Attack at the heart of UK's capital is the latest in a series that have turned cars and trucks into ordinary weapons of terror, writes Peter Bergen
Such actions are difficult to prevent
Editor’s Note: Peter Bergen is CNN’s national security analyst, a vice president at New America and a professor of practice at Arizona State University. He is the author of “United States of Jihad: Investigating America’s Homegrown Terrorists.” This story has been updated to reflect the latest number of fatalities from London Metropolitan Police.
It’s a depressingly familiar tale. A vehicle slams into a group of pedestrians in a Western city and the terrorist driving the car then uses a knife to inflict further damage and is soon shot by police.
This time it was Wednesday’s attack outside one of the most iconic buildings in the world, the Houses of Parliament in London.
Four victims and the attacker are dead and there are at least 40 injuries. It’s the most lethal terrorist attack in the United Kingdom since al Qaeda directed four suicide attackers who killed 52 commuters on the London transportation system on July 7, 2005.
The Parliament attack is just one in a series of such relatively low-tech – and hard to defend against – terrorist attacks in the West over the past three years that have typically been inspired by ISIS, and occasionally also inspired by Anwar al-Awlaki, the American-born al Qaeda cleric.
On November 28, 2016, Abdul Razak Ali Artan, an 18-year-old legal resident of the United States whose family was originally from Somalia, used a car to mow down a group of people at the Ohio State University. Artan then attacked the crowd with a knife. He injured 11 people before he was killed by a police officer.
In a message that Artan had posted on Facebook just before the attack, he told readers to “listen … to our hero Imam Anwar al-Awlaki.” Awlaki is a cleric prominent in al Qaeda who was killed by a CIA drone strike in Yemen in 2011.
A month after the Ohio State attack, 12 people were killed when a large truck plowed into a crowd at a Berlin Christmas market. The attack was carried out by what ISIS termed “a soldier of the Islamic State.” This formulation didn’t mean that ISIS had any direct role in the Berlin attack, only that ISIS had inspired it.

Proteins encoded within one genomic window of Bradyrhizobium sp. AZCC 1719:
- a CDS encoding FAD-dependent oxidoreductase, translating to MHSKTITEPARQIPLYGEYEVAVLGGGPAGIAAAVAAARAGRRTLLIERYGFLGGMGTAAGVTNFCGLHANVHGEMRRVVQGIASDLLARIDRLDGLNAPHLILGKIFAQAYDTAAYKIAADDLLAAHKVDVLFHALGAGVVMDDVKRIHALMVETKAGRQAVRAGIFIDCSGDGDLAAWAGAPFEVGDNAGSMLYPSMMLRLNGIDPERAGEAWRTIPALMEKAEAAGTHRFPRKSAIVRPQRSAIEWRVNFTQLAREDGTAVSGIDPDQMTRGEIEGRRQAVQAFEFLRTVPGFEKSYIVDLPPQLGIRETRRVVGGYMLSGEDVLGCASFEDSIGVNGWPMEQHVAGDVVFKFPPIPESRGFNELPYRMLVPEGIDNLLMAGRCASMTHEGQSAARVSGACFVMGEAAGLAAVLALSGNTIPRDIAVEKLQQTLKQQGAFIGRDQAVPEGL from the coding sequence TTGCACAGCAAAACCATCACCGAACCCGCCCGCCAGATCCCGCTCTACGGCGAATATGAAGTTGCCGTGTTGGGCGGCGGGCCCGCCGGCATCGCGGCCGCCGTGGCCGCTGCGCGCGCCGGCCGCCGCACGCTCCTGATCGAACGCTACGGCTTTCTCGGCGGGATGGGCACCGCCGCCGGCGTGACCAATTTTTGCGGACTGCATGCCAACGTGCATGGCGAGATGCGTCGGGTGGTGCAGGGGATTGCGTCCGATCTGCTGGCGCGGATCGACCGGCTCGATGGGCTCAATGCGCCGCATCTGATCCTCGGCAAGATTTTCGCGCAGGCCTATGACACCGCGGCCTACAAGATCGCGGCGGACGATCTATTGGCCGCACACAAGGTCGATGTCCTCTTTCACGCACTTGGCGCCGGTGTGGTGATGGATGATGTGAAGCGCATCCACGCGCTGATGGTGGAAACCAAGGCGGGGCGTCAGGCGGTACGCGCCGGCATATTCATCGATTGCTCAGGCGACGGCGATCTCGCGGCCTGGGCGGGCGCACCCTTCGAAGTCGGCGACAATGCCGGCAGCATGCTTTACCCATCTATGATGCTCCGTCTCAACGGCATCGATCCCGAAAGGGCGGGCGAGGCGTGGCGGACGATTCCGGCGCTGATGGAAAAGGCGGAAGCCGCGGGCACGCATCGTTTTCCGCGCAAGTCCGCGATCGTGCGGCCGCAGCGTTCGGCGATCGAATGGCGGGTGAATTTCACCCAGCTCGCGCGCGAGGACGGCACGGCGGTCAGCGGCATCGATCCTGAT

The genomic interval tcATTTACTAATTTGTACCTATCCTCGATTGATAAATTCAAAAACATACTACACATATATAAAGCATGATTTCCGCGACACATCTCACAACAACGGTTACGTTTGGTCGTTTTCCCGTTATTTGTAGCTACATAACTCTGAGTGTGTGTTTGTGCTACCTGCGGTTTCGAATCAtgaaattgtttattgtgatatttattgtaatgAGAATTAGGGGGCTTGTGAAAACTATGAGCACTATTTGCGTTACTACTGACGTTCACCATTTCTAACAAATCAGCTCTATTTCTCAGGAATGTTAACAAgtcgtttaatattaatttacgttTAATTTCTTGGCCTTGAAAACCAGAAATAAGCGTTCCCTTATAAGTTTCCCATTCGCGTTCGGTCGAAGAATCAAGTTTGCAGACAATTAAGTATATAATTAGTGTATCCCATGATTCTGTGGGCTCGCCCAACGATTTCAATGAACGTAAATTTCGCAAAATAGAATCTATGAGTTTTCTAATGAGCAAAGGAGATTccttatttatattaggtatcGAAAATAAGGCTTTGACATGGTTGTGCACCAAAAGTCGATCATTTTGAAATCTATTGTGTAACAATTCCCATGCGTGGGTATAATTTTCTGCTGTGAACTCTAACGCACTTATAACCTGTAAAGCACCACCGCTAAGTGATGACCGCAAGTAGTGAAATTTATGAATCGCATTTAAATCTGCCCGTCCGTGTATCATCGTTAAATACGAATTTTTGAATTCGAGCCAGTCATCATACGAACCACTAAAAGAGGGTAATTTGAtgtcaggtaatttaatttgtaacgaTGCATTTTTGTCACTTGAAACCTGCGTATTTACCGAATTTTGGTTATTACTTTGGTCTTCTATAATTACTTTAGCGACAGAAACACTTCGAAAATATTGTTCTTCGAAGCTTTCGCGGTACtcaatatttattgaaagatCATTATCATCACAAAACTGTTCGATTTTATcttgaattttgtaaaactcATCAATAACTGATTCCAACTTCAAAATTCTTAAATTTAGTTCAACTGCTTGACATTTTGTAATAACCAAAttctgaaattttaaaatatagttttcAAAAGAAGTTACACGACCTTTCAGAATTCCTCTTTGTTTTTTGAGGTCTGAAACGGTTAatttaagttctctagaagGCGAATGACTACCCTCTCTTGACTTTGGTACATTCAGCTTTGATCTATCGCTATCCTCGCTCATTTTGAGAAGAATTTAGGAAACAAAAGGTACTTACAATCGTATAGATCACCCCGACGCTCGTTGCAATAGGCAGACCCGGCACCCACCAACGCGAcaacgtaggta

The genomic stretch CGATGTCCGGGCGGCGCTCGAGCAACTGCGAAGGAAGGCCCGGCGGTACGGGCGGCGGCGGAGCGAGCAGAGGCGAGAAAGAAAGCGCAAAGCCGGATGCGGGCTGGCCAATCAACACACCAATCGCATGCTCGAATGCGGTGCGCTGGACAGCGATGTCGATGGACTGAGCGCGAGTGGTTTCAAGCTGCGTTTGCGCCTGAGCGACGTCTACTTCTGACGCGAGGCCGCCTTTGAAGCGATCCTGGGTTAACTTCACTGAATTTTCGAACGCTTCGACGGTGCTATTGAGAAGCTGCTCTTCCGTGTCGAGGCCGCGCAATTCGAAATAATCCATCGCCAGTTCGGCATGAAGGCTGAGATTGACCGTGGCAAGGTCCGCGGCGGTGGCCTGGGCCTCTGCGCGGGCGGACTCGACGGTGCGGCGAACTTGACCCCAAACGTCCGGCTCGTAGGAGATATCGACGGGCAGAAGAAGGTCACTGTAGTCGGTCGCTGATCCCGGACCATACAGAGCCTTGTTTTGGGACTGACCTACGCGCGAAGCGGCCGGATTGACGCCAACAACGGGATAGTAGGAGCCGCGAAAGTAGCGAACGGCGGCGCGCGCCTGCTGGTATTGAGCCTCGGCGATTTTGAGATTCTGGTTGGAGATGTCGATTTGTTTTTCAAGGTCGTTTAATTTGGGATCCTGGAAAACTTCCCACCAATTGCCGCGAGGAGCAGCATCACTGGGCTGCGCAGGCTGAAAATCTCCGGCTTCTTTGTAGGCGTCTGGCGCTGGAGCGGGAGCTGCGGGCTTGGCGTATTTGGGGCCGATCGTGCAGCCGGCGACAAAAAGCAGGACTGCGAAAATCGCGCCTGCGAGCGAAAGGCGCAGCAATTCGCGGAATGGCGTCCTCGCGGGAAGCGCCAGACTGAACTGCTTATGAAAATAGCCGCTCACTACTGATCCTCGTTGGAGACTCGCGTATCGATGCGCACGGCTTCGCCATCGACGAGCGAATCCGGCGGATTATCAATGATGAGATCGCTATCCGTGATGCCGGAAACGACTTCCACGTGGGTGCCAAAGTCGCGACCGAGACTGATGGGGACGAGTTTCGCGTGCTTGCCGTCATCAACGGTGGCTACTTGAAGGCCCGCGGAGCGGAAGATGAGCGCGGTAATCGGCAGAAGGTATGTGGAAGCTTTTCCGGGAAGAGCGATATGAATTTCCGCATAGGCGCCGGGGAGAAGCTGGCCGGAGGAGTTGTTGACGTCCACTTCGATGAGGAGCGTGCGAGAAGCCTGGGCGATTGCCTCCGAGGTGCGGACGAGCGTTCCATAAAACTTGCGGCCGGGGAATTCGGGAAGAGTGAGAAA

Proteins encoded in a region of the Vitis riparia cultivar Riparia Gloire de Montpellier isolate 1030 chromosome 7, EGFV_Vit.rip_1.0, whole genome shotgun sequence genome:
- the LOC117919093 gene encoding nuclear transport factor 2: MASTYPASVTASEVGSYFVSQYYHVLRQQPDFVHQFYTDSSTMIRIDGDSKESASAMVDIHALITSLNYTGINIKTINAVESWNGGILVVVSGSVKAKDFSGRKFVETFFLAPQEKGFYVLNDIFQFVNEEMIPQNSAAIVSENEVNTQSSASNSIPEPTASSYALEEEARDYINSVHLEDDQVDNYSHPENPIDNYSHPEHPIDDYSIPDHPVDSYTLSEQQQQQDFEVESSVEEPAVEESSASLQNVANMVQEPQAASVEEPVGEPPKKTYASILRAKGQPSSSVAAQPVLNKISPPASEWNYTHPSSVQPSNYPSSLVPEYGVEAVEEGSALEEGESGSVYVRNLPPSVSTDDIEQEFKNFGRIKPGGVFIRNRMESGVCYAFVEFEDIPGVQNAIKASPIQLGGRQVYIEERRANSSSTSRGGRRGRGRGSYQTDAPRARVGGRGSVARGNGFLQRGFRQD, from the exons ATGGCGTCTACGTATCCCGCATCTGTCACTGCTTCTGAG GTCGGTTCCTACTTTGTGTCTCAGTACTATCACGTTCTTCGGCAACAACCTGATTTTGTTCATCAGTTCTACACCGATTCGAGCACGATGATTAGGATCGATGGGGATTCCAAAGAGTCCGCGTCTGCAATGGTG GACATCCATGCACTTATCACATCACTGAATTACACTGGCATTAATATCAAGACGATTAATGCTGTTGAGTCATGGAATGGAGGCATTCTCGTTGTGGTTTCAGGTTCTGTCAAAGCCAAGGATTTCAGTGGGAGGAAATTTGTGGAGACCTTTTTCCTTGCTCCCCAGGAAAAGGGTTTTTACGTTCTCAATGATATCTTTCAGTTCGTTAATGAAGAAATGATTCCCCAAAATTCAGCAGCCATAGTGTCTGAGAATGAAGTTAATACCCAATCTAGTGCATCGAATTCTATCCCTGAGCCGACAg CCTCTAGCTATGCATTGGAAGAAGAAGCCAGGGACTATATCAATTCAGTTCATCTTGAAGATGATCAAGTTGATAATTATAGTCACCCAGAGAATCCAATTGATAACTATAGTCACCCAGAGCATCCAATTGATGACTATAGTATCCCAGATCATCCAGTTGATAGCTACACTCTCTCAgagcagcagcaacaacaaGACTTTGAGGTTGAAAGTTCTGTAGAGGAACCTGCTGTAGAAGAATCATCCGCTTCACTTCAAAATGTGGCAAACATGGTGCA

Similarly, during Bastille Day celebrations in Nice, France on July 14, 2016, Mohamed Lahouaiej Bouhlel killed 84 using a large truck as a weapon. ISIS claimed that the Nice attack was carried out by one of its “soldiers,” though French authorities said Bouhlel had no formal links to the group.
On October 20, 2014 Canadian Martin Rouleau Couture, an ISIS sympathizer, ran over two soldiers in Quebec with a vehicle, killing one and injuring another.
Using vehicles as weapons is a tactic that has often used by Palestinian terrorists to target Israelis, but in 2014 an ISIS spokesman had encouraged such vehicular attacks in the West, saying of ISIS’ enemies, “Run him over with your car.”
In 2013, two terrorists mowed down British soldier Lee Rigby with a car as he was walking down a street in London and then hacked him to death. In court, one of the terrorists described al Qaeda as “brothers in Islam.”
Three years earlier, al Qaeda’s Yemeni branch had encouraged its recruits in the West in its webzine, Inspire, to use vehicles as a weapon. An Inspire article headlined “The Ultimate Mowing Machine” called for using a vehicle as a “mowing machine, not to mow grass but mow down the enemies of Allah.”
These attacks are hard to defend against in free societies where crowds will gather, as was the case for Bastille Day in Nice, or the Christmas market in Berlin, or students attending Ohio State – and now the throngs of tourists and visitors that typically crowd the sidewalks around the Houses of Parliament.
Of course, Western countries cannot turn all of their heavily trafficked pedestrian areas into zones of walls and barriers, but law enforcement needs to have a deep understanding of who may be radicalizing before they carry out a lethal terrorist attack.
This is not an easy task, as some ISIS-inspired terrorists are radicalizing quite quickly before they take action.
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According to an unpublished FBI study of 80 terrorist attacks and plots in the United States since 2009, those who typically have the most useful information about radicalization and potential acts of violence are peers and family members.